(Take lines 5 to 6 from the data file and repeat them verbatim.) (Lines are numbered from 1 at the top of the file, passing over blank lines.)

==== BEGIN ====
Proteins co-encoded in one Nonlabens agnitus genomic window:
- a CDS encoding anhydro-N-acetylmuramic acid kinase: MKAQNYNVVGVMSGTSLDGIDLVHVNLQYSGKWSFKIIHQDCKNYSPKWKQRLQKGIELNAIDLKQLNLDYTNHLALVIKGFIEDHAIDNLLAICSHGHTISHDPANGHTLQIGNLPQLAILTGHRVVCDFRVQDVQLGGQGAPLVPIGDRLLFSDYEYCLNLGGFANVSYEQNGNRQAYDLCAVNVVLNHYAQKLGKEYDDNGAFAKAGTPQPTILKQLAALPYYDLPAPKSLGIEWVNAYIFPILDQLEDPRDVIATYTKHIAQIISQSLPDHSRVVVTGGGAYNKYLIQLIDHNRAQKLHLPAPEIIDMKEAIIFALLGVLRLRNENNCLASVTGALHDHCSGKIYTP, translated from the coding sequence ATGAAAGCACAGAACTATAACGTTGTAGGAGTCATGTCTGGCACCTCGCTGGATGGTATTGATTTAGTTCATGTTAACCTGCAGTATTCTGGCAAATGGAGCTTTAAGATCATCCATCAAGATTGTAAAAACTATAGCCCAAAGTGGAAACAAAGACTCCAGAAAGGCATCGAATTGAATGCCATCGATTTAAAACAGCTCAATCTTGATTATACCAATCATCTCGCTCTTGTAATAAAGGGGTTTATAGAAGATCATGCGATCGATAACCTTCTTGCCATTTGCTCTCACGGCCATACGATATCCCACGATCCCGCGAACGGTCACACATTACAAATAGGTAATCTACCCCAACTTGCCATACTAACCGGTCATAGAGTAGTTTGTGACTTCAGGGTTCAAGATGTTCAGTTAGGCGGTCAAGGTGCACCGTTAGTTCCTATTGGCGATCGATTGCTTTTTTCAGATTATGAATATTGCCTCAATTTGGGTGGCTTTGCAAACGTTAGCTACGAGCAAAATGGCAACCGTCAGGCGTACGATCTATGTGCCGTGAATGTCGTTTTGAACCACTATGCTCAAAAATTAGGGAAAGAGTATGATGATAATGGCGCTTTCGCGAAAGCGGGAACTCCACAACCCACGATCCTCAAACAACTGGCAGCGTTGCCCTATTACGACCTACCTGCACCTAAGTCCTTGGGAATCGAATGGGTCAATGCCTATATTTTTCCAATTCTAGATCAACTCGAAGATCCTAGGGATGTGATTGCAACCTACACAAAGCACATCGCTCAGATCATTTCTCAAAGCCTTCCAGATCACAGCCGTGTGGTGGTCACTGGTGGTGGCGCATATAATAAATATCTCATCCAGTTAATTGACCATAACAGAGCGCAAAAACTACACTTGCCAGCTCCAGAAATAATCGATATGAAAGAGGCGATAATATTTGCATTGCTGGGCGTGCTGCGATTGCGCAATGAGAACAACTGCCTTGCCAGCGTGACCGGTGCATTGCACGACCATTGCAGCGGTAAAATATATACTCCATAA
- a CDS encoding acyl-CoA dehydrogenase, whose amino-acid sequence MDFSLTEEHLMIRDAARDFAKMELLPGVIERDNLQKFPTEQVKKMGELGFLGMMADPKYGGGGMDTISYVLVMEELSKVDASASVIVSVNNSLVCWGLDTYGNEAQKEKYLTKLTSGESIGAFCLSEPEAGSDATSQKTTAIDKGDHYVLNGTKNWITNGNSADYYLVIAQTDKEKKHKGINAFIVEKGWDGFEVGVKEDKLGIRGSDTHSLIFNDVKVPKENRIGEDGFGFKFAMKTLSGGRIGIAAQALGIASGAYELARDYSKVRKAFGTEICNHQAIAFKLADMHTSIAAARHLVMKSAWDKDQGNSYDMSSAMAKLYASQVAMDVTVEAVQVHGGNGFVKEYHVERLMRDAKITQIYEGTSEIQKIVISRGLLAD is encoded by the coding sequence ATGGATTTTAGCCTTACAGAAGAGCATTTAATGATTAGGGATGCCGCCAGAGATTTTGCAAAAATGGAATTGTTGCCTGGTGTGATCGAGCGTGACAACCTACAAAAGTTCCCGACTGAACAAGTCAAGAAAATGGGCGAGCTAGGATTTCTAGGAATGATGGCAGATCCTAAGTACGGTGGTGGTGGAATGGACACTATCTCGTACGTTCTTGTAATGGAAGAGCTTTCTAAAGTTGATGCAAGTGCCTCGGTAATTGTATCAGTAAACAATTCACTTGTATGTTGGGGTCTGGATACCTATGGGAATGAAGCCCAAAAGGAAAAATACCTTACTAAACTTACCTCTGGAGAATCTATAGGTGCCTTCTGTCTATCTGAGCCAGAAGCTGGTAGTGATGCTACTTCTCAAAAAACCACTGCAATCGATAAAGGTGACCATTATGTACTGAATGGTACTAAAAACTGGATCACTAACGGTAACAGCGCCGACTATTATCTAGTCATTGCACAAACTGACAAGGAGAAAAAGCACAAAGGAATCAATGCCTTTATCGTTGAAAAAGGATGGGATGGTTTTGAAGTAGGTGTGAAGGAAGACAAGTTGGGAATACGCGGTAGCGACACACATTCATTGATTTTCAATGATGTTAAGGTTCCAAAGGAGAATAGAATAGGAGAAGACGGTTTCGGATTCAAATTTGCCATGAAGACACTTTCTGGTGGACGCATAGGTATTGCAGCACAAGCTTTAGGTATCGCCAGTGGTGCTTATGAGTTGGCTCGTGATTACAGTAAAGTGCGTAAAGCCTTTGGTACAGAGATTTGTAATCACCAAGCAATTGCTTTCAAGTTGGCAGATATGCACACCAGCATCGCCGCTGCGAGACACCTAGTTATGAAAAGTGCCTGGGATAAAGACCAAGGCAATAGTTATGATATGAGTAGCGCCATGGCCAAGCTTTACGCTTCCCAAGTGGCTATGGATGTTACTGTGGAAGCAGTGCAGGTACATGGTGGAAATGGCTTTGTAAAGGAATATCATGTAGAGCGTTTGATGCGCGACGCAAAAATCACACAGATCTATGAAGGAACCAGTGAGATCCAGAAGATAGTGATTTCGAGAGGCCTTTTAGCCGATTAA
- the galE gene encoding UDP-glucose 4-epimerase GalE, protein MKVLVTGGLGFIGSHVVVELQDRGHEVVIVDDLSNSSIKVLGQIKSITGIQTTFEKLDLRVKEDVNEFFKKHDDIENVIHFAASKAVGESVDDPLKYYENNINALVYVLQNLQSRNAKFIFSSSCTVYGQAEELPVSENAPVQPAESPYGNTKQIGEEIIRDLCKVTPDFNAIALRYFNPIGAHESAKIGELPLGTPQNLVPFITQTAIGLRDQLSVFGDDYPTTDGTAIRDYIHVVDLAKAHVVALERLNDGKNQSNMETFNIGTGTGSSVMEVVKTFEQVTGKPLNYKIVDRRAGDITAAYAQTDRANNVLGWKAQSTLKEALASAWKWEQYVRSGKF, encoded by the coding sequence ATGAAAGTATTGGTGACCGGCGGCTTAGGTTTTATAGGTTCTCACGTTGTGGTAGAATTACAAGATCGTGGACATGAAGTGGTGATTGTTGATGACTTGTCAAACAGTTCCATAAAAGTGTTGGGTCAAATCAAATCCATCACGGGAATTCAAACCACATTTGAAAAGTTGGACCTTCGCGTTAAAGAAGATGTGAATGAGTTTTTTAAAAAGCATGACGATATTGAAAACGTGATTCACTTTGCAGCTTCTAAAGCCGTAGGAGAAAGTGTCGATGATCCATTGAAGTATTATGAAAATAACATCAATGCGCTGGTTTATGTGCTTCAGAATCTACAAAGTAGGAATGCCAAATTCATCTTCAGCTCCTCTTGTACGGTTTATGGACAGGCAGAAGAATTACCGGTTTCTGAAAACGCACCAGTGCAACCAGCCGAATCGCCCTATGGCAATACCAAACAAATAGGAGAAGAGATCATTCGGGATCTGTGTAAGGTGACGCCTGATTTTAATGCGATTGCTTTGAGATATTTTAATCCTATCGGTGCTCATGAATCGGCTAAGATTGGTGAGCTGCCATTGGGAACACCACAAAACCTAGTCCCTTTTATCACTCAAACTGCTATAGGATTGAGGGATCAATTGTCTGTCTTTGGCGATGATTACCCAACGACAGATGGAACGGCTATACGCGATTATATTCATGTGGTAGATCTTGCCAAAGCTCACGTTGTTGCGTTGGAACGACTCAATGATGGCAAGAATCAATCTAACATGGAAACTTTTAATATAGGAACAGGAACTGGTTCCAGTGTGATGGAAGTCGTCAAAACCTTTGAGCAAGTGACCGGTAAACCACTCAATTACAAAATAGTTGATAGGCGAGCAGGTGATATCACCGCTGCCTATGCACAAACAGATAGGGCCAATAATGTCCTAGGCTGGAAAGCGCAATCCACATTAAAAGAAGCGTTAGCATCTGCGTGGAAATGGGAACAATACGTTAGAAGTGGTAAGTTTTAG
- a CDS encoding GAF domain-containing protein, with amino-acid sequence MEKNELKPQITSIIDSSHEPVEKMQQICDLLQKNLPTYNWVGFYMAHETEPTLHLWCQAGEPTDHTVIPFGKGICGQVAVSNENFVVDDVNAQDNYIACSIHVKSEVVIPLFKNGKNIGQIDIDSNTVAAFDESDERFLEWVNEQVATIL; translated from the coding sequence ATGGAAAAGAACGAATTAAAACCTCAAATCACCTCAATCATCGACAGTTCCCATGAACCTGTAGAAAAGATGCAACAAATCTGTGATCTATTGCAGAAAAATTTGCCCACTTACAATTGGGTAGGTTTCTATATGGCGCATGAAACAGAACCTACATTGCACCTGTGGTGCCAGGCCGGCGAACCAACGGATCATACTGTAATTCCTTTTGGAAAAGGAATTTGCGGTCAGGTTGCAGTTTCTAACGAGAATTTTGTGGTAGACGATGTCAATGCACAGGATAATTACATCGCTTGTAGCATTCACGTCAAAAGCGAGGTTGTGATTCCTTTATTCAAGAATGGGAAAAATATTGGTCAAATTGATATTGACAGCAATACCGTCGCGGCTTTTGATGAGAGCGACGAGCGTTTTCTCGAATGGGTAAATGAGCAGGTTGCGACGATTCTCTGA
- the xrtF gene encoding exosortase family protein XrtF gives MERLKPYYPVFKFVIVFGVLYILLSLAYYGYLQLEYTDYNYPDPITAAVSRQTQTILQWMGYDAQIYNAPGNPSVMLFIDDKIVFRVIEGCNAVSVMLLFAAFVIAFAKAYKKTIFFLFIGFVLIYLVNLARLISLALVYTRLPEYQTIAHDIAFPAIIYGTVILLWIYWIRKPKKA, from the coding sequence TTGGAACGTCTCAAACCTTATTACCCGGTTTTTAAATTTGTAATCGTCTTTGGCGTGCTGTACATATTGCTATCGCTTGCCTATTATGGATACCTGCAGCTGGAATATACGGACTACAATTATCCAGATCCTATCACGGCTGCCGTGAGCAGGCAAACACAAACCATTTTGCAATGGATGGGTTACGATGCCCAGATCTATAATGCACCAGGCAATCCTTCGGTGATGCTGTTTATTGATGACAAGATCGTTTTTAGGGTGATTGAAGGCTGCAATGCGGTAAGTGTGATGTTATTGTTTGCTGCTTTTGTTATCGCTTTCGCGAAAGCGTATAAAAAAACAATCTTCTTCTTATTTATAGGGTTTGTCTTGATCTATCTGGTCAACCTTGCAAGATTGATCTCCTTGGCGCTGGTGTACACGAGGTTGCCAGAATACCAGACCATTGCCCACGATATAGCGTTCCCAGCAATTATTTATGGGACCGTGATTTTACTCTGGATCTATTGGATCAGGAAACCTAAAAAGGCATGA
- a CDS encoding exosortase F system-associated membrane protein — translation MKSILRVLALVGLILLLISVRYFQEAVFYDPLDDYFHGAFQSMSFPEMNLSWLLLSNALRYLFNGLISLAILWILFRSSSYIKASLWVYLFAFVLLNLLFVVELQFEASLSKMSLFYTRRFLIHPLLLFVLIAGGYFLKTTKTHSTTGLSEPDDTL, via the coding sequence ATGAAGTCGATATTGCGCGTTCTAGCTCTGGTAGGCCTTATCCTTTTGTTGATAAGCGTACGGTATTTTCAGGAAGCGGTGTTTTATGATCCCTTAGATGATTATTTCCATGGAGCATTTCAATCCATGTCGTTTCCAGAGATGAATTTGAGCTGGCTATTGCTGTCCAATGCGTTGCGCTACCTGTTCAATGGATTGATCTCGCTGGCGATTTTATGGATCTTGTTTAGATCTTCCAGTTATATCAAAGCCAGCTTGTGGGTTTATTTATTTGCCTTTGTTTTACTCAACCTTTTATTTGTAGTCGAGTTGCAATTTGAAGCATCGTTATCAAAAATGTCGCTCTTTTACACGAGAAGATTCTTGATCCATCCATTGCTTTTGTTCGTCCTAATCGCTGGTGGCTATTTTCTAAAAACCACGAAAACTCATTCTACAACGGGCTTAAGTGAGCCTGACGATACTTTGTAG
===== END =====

- a CDS encoding GAF domain-containing protein, with amino-acid sequence MEKNELKPQITSIIDSSHEPVEKMQQICDLLQKNLPTYNWVGFYMAHETEPTLHLWCQAGEPTDHTVIPFGKGICGQVAVSNENFVVDDVNAQDNYIACSIHVKSEVVIPLFKNGKNIGQIDIDSNTVAAFDESDERFLEWVNEQVATIL; translated from the coding sequence ATGGAAAAGAACGAATTAAAACCTCAAATCACCTCAATCATCGACAGTTCCCATGAACCTGTAGAAAAGATGCAACAAATCTGTGATCTATTGCAGAAAAATTTGCCCACTTACAATTGGGTAGGTTTCTATATGGCGCATGAAACAGAACCTACATTGCACCTGTGGTGCCAGGCCGGCGAACCAACGGATCATACTGTAATTCCTTTTGGAAAAGGAATTTGCGGTCAGGTTGCAGTTTCTAACGAGAATTTTGTGGTAGACGATGTCAATGCACAGGATAATTACATCGCTTGTAGCATTCACGTCAAAAGCGAGGTTGTGATTCCTTTATTCAAGAATGGGAAAAATATTGGTCAAATTGATATTGACAGCAATACCGTCGCGGCTTTTGATGAGAGCGACGAGCGTTTTCTCGAATGGGTAAATGAGCAGGTTGCGACGATTCTCTGA
- the xrtF gene encoding exosortase family protein XrtF gives MERLKPYYPVFKFVIVFGVLYILLSLAYYGYLQLEYTDYNYPDPITAAVSRQTQTILQWMGYDAQIYNAPGNPSVMLFIDDKIVFRVIEGCNAVSVMLLFAAFVIAFAKAYKKTIFFLFIGFVLIYLVNLARLISLALVYTRLPEYQTIAHDIAFPAIIYGTVILLWIYWIRKPKKA, from the coding sequence TTGGAACGTCTCAAACCTTATTACCCGGTTTTTAAATTTGTAATCGTCTTTGGCGTGCTGTACATATTGCTATCGCTTGCCTATTATGGATACCTGCAGCTGGAATATACGGACTACAATTATCCAGATCCTATCACGGCTGCCGTGAGCAGGCAAACACAAACCATTTTGCAATGGATGGGTTACGATGCCCAGATCTATAATGCACCAGGCAATCCTTCGGTGATGCTGTTTATTGATGACAAGATCGTTTTTAGGGTGATTGAAGGCTGCAATGCGGTAAGTGTGATGTTATTGTTTGCTGCTTTTGTTATCGCTTTCGCGAAAGCGTATAAAAAAACAATCTTCTTCTTATTTATAGGGTTTGTCTTGATCTATCTGGTCAACCTTGCAAGATTGATCTCCTTGGCGCTGGTGTACACGAGGTTGCCAGAATACCAGACCATTGCCCACGATATAGCGTTCCCAGCAATTATTTATGGGACCGTGATTTTACTCTGGATCTATTGGATCAGGAAACCTAAAAAGGCATGA